“No problem,” said the steward. “Once we're under way, I'll see if I can get permission for you to visit the flight deck, if you'd like.”

Well, if you're going to do something new, you might as well go all out, thought Aurelia, agreeing and thanking the man once more.

The steward left, and the tech Worker turned to her. “First flight?”

“Everyone keeps asking me that,” groaned Aurelia. “Is it really so obvious?”

The tech Worker laughed. “A bit,” he admitted. “You look a little like a scared cat, but you'll be fine.”

He went back to reading his screen, and Aurelia fiddled with the belt on her seat until an announcement caught her attention. Looking up, she saw several large screens descending from the ceiling at various points around the circle of seats.

“Safety announcements,” the tech Worker said, noting her interest. “You can ignore them; everyone else does. Shuttles are as safe as houses these days.”

He bent his head to his reading, but Aurelia gave the safety briefing her full attention.

“Should the deck lose air pressure,” the announcing voice droned, “oxygen masks will drop from the ceiling. Place the mask over your face and continue breathing as normal.”

Aurelia looked up, almost expecting to see a mask drop down right at that moment.

When the safety announcements were over, Aurelia once again turned her attention to the seat pocket in front of her. She pulled out a card that listed all the safety information that she'd just heard, and then a strange folded bag.

“It's in case you get space sick,” the tech Worker said. “Most people do the first time, but it's usually not bad enough to need the bag. If you feel nauseous, just call the steward and he'll give you a shot.”

Great. So not only did she need to worry about remembering all the safety information she'd just heard, but now she had to worry about not embarrassing herself by puking in front of the entire deck. Shuttle flying was turning out to be more work than she'd anticipated. A faint vibration began, and whilst the noise was no more than a hum, Aurelia could feel the shaking in her bones.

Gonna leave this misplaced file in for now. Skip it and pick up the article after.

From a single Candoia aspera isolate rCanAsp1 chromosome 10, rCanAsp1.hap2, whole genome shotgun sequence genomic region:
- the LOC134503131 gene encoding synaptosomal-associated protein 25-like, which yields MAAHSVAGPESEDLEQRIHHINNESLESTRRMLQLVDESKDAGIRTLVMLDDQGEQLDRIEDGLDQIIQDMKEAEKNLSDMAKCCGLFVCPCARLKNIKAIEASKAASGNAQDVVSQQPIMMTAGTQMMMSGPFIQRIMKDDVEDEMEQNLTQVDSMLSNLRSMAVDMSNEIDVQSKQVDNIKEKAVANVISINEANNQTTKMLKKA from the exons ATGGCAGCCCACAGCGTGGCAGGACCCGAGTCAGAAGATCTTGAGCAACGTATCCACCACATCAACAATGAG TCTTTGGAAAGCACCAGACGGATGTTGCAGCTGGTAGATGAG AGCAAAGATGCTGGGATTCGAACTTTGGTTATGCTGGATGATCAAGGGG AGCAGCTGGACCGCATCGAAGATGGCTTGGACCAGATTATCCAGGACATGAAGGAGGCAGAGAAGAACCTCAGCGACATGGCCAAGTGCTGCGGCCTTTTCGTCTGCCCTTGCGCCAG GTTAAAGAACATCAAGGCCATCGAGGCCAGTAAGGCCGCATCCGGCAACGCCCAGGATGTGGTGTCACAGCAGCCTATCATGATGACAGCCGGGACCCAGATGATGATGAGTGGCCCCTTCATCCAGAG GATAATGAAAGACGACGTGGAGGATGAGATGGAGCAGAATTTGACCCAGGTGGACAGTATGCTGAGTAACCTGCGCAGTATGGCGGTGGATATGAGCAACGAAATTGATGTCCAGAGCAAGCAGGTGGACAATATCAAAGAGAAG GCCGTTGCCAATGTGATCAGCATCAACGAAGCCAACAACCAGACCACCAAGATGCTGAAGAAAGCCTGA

Once more the tech Worker looked at her. Then he folded up his screen and put it away. “It's the engines starting,” he explained. “Now, tell me, why are you flying up to Lunar?”

Aurelia inforMed him about her posting, and he asked several questions before she in turn asked him about his own journey. The Worker was just pulling out his screen again to show her a picture of his son when Aurelia caught a glimpse of movement outside her window.

“Hey! We're up!”

The tech Worker smiled at her. “Told you it was going to be easy,” he said.

She realised that the man had been distracting her with conversation during lift off, and she felt a wave of gratitude for his thoughtfulness.

“Now,” he continued, unrolling his screen. “You don't have time to be looking at pictures of my kid; you're going to want to watch the view for a while. For the next hour or so we'll circle Earth to work up the speed to break through the atmosphere into space. So the looking's good for now. Gets boring later, though.” He smiled at her. “Go on, admire the view.”